Tuesday, December 27, 2016

Is Permanent Permanent?

We saw in the “Valid Identification” entries, Part 1 and Part 2, that we are Israel.  Then we confirmed that YHVH’s Word Never Changes; and we saw what His Word says about Shabbat.  Now, let’s take a look at a few words that are repeated several times in Torah and consider what they mean to us today.

The phrase to which I would like to draw our attention is “let this be a permanent regulation through all your generations.”  Some translations use the term “perpetual statute,” “lasting rule,” “standing ordinance,” or “abiding law.”  The clear point being emphasized here is the instruction in view is meant to be remembered and observed for all time.  Let us agree then, that since YHVH’s Word does not change, then anything he marks with this phrase should certainly be taken seriously.

This phrase accompanies dozens of verses in Torah.  This entry cannot provide an exhaustive list of those references or, especially, provide extensive commentary on each of them.  So, I will encourage you to do your own study of this phrase, and confine myself to a few significant examples.  That is, at least I consider them to be significant.  Once I started noticing the recurrence of this phrase, it became important to me that I understand what is being required in each passage.

One of the first places I noticed this phrase was in Vayikra (Leviticus) 23, where the Feasts of the LORD are clearly laid out in annual order from first to last.  This chapter begins with “The designated times of YHVH which you are to proclaim as holy convocations are my designated times.”  This opening statement makes it clear that these “designated times” – moedim – belong to YHVH, and anyone who belongs to YHVH should be careful to give attention to his designated times.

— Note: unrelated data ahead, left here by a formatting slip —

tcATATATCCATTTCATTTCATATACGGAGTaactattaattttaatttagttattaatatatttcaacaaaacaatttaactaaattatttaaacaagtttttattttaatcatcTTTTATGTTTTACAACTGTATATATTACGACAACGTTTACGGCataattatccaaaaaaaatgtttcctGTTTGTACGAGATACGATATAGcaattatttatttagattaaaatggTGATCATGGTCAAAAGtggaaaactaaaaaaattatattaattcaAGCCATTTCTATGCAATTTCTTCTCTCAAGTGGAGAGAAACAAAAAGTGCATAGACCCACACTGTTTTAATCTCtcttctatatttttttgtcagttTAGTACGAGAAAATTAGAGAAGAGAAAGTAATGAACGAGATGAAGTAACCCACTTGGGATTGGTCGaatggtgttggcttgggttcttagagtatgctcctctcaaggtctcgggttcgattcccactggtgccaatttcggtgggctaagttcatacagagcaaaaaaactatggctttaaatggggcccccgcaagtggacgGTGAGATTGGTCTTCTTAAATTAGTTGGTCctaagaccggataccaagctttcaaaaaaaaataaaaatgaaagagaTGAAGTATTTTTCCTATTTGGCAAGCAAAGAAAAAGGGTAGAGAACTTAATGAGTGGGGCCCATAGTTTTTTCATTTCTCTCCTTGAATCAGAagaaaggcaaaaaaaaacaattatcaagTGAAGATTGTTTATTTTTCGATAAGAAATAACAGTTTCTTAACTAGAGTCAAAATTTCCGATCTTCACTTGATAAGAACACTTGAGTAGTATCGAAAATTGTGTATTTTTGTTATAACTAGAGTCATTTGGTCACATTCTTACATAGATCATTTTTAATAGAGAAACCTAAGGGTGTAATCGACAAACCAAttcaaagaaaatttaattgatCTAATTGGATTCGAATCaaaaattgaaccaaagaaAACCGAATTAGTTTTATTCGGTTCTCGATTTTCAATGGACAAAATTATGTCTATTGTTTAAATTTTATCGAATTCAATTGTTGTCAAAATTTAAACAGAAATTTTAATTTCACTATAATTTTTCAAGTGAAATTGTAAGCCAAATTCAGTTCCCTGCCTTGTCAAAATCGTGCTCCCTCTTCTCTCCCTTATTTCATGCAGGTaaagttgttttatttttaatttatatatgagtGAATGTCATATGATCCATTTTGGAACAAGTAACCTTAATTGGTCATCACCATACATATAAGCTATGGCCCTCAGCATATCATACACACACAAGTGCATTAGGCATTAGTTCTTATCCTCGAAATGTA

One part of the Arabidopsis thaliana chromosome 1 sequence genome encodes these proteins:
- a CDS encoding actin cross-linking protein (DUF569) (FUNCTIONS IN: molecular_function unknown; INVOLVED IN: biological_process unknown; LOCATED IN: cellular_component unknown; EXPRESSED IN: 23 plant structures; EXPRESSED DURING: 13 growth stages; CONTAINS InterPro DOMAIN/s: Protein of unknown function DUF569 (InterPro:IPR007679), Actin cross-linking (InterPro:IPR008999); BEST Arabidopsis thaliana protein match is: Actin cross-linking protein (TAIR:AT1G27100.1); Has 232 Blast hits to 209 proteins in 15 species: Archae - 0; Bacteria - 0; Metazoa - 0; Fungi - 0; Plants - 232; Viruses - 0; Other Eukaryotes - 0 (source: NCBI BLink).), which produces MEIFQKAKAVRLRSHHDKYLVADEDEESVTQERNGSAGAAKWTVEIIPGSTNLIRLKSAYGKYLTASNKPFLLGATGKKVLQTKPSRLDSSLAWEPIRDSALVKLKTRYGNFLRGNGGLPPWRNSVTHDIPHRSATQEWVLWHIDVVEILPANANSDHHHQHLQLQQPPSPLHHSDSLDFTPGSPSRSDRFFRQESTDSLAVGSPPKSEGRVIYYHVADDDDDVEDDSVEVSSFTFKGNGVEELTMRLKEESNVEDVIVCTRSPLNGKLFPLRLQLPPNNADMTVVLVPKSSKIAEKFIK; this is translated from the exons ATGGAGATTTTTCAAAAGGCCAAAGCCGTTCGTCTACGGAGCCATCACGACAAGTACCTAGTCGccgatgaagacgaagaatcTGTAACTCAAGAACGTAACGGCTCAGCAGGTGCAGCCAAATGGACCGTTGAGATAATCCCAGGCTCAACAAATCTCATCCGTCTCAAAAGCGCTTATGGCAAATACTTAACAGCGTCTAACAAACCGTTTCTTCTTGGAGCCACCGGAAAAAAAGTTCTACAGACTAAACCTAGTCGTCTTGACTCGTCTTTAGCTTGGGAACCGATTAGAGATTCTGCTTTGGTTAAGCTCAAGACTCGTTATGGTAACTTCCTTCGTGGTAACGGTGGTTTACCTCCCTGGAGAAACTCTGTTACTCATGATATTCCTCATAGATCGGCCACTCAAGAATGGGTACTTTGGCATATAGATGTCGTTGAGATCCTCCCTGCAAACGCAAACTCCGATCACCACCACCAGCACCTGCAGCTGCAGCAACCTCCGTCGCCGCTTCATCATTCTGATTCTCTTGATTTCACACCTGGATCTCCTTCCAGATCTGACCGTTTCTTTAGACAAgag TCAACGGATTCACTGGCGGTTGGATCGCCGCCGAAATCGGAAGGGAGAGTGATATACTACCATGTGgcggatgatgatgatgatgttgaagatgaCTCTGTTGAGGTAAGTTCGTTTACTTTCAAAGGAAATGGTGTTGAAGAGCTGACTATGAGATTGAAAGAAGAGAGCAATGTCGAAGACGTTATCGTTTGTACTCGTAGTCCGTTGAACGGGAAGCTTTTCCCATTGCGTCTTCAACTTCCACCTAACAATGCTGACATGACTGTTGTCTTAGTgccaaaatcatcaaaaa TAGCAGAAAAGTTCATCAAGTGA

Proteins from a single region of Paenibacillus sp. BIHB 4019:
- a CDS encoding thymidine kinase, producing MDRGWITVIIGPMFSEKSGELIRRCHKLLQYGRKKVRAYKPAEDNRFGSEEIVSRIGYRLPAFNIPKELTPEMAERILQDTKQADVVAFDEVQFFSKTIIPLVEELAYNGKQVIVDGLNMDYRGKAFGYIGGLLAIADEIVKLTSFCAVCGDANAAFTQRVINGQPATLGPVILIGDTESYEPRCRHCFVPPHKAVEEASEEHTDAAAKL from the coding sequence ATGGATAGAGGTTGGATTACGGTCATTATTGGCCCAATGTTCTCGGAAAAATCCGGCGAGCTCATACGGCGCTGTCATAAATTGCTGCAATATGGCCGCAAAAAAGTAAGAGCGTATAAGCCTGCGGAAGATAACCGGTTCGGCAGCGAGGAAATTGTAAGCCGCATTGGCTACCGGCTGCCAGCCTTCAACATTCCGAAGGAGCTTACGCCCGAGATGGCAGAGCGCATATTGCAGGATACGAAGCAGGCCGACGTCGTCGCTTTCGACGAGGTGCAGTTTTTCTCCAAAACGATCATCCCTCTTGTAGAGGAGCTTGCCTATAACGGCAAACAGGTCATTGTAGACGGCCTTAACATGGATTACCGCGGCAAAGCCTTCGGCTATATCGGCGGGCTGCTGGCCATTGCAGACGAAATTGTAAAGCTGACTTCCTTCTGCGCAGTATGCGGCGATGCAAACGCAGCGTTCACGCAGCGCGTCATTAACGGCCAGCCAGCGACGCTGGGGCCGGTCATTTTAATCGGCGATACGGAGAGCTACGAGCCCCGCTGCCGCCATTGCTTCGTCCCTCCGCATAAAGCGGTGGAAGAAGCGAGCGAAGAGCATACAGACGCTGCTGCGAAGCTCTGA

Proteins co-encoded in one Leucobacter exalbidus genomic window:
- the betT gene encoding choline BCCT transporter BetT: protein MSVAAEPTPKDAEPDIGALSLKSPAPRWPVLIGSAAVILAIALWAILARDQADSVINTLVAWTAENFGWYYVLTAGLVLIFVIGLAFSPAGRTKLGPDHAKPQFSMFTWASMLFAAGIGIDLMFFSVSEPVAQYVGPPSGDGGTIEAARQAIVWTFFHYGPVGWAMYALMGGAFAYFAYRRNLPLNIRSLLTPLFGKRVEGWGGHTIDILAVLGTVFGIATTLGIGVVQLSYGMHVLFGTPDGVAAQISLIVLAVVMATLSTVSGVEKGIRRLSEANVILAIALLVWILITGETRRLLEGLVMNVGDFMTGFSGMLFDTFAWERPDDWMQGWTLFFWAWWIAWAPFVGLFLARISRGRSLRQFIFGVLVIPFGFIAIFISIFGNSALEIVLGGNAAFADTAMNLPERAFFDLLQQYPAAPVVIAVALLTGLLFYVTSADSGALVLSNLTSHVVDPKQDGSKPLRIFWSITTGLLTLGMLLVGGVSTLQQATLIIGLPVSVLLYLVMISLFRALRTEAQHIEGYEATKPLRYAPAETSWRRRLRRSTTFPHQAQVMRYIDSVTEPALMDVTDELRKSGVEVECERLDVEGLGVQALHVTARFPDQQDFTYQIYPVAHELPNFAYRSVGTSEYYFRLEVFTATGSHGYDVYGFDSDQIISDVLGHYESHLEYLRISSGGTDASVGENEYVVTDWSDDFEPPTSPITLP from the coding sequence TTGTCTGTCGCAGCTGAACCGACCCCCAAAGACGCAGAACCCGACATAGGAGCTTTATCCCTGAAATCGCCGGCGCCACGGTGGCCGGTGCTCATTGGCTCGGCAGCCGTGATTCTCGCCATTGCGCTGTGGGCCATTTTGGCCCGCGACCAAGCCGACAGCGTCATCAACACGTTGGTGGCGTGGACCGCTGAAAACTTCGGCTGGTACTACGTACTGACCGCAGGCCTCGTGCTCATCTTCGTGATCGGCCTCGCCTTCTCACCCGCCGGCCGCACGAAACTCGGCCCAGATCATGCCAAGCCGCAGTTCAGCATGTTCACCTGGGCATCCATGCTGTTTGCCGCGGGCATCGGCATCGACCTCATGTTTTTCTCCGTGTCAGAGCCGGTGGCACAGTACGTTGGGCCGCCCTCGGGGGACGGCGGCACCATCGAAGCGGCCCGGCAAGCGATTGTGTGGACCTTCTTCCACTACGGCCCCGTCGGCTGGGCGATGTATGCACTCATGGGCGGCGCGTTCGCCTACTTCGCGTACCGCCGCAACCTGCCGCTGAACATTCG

A major point I want to highlight here is that Torah quotes YHVH here as declaring that these are HIS designated times.  They are not Jewish – and I direct your attention again to the explanation of the origins of that term in Valid Identification, Part Two.  Furthermore, even though these instructions are being imparted to all of B’nei Yisrael, YHVH nevertheless labels them HIS, which makes it technically inaccurate even to ascribe them solely to Israel.

Since YHVH is, in fact, addressing B’nei Yisrael in this passage, it is certainly not wrong to say that He expects Israel to observe the designated times he is proclaiming.  Remember that we have been grafted in to the tree of Israel (Romans 11).  We are children of Israel.  Therefore, these instructions belong to us, too.  And, by the way, what a great joy it is to keep the Feasts of the LORD!  More on the Feasts in later entries.

Another place where the subject phrase enters our view is in B’midbar (Numbers) 15.  It comes up in two passages – 15:15-16 and 15:38-40.

The first of these two passages is this:  “For this community there will be the same law for you as for the foreigner living with you; this is a permanent regulation through all your generations; the foreigner is to be treated the same way before YHVH as yourselves.  The same Torah and standard of judgment will apply to both you and the foreigner living with you.”

I know I have gone to great lengths to explain that we are “no longer foreigners” (Ephesians 2:19) and have become “joint heirs” (Romans 8:17); that, in fact, “we are Israel.”  The passage above seems to be a strong reminder to B’nei Israel that these instructions are YHVH’s eternal instructions, meant for all who call on His NAME.  We are not to think that we somehow have exclusive rights to HIS instructions.

But I have often heard people say that Torah does not apply to us.  This passage negates that argument in two ways.  One, it says Torah applies to “the foreigner living with you,” AND it says it is a “permanent regulation through all your generations,” so it has not passed away.  It is still in effect.

Possibly the most profound aspect of this particular instruction is that it also brings to mind YHVH’s desire for purity, holiness, cleanliness.  Many times he reminds us that he cannot abide mixture – he does not want us to worship him the way we worship any other gods.  And he calls on Israel to destroy utterly any practices that contravene his Torah.  Therefore, the foreigners in their midst must be held to the same standard.